Court Interprets ‘Relative’ And ‘Away At School’ In Auto Policy

May 19, 2015 / Writing and Speaking

The 1st District Appellate Court recently held that an underinsured motorist coverage provision applicable to “relatives” residing “primarily” with “you,” including a child “away at school,” provided coverage for the child even though he did not live primarily with the insured and arguably did not intend to return to living with his parents.

The plaintiff insurer in State Farm Mutual Automobile Insurance Co. v. Progressive Northern Insurance Co., 2015 IL App (1st) 140447 (March 27, 2015), whose policy was at issue, was represented by Taylor, Miller LLC. Magnani & Buck Ltd. represented Progressive Northern, the insurer seeking to trigger coverage under the State Farm Mutual policy.

State Farm issued two automobile policies to Randall Toig, father of Andrew Toig, and one policy to Teri Zenner, Andrew’s stepmother. Progressive issued one automobile policy to Allison Wines, Andrew Toig’s natural mother.

The State Farm policies provided coverage to, among others, a “relative,” which was defined as “a person related to you or your spouse by blood, marriage or adoption who resides primarily with you. It includes your unmarried and unemancipated child away at school.”

With his family members residing in the Chicago area, Andrew Toig was injured in an automobile accident while a student at Colorado College. The parties stipulated that he was not married and not emancipated at the time. Progressive did not contest applicability of its UIM coverage. The issue was whether State Farm’s UIM coverage applied.

State Farm filed this declaratory action contesting coverage based on the definition of “relative,” and it filed a summary judgment motion limited to that issue. Progressive filed a cross-motion that raised related issues such as the amount of UIM coverage available under the applicable policies and allocation of loss among the policies.

State Farm did not address those related issues, and the trial court denied State Farm’s motion and granted that of Progressive.

State Farm subsequently moved to reconsider, in which it raised the “relative” definition and, for the first time, raised the related issues and yet another issue concerning whether the policy issued to Andrew’s stepmother would apply.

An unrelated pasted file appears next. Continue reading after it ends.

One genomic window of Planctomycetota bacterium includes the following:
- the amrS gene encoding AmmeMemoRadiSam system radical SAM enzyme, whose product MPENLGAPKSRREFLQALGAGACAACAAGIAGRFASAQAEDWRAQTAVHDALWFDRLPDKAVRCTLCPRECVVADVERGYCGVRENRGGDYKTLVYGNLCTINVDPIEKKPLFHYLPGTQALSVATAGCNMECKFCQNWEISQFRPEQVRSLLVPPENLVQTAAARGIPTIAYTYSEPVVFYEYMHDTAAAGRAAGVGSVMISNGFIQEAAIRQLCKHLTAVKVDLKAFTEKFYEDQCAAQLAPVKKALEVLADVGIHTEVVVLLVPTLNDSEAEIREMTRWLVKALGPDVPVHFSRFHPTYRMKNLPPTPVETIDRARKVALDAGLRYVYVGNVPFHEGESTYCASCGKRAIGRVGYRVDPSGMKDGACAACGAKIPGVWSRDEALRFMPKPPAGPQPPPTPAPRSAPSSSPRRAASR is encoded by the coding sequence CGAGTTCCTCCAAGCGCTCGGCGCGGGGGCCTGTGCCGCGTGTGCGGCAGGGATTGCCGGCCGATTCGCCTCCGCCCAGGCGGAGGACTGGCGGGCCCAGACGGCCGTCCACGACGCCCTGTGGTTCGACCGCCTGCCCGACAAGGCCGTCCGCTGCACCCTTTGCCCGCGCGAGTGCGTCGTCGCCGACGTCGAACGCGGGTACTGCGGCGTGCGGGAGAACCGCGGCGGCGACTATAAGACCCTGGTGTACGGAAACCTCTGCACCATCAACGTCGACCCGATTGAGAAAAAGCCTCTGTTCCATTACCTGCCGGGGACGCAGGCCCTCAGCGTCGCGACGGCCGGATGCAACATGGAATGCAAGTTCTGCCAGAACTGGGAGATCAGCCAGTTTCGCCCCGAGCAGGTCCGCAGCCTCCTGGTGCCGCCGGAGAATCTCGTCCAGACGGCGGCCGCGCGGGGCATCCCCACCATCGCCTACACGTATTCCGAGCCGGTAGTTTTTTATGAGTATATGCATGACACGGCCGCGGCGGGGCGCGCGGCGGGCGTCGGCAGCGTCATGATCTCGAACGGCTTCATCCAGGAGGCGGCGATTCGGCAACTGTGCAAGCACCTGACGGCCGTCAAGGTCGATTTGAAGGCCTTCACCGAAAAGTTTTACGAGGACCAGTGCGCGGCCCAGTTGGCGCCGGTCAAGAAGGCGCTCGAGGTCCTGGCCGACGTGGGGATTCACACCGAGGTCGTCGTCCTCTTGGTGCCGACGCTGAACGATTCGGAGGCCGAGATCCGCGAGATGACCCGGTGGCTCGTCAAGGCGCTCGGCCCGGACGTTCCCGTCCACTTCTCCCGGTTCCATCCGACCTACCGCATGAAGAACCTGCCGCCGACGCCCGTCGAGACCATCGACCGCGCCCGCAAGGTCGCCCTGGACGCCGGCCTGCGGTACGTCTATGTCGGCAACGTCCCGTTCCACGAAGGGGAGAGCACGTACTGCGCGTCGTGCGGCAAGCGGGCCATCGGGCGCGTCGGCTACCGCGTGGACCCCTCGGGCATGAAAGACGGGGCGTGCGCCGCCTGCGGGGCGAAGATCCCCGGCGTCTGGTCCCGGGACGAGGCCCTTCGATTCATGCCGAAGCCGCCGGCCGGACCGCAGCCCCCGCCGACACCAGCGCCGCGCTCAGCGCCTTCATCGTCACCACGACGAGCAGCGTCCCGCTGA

Although Progressive argued that State Farm waived all the additional issues, the trial court decided them on their merits but ended up denying the motion to reconsider. State Farm then took this appeal.

Standard Of Review

In an opinion by Justice Robert E. Gordon, the 1st District affirmed. He initially addressed the applicable standard of review, finding that a de novo standard applied to the summary judgment ruling against State Farm on the definition of “relative.”

State Farm, however, also appealed the denial of its motion to reconsider. According to Gordon, State Farm sought to have the de novo standard apply to the trial court’s ruling on the additional issues raised in that motion since the trial court decided them on the merits and did not make a finding that they had been waived.

Gordon observed, however, that the abuse-of-discretion standard typically applied to the grant or denial of a motion to reconsider. That standard, moreover, could not be avoided on the theory that the trial court had not found that the newly raised issues had not been waived.

Accordingly, he stated that the trial court did not abuse its discretion by denying the motion for reconsideration based on legal claims that were not previously advanced and affirmed the denial on that basis.

Meaning Of “Relative”

Turning to the definition of “relative,” Gordon addressed whether the word “it” in the second part of the definition referred to “relative” or “person,” which could affect the interpretation. He found that “it,” a neuter pronoun, necessarily referred to “relative,” as a term rather than “person,” which would require “he or she.”

State Farm argued, however, that the insured child “relative,” if “away at school,” still had to meet the first part of the definition and “reside primarily with you.” Gordon rejected the argument for several reasons.

One was that if the child “away at school” had to reside “primarily” with the named insured, no such child would ever qualify. The second was that the definition arguably was ambiguous and would be construed against State Farm. And a third was cases from other states, the majority of which Gordon construed as disagreeing with State Farm’s argument.

He thus determined that a child who is away at school does not have to also prove that he or she primarily resides with the policyholder.

With respect to the meaning of “away at school,” State Farm contended that Andrew Toig was not “away” because he had a history of attending out-of-state schools, was registered to vote in Colorado and had a Colorado driver’s license. These circumstances, according to State Farm, suggested that he did not intend to return to Chicago after graduation and, therefore, was not “away.”

Again Gordon disagreed. He determined that whenever Andrew attended out-of-state schools, he was “away at school.” And the definition of “relative,” while excluding emancipated and married children, said nothing about voter registration or driver’s license.

The court concluded that Andrew qualified for UIM coverage as a “relative” and affirmed the trial court.

Key Points

  • An abuse-of-discretion standard of review applies to arguments raised for the first time on a motion to reconsider in the trial court, even if decided on their merits.
  • Under a definition of “relative” limited to relatives residing with the named insured, but including a “child away at school,” such a child need not also reside with the named insured to qualify for coverage.
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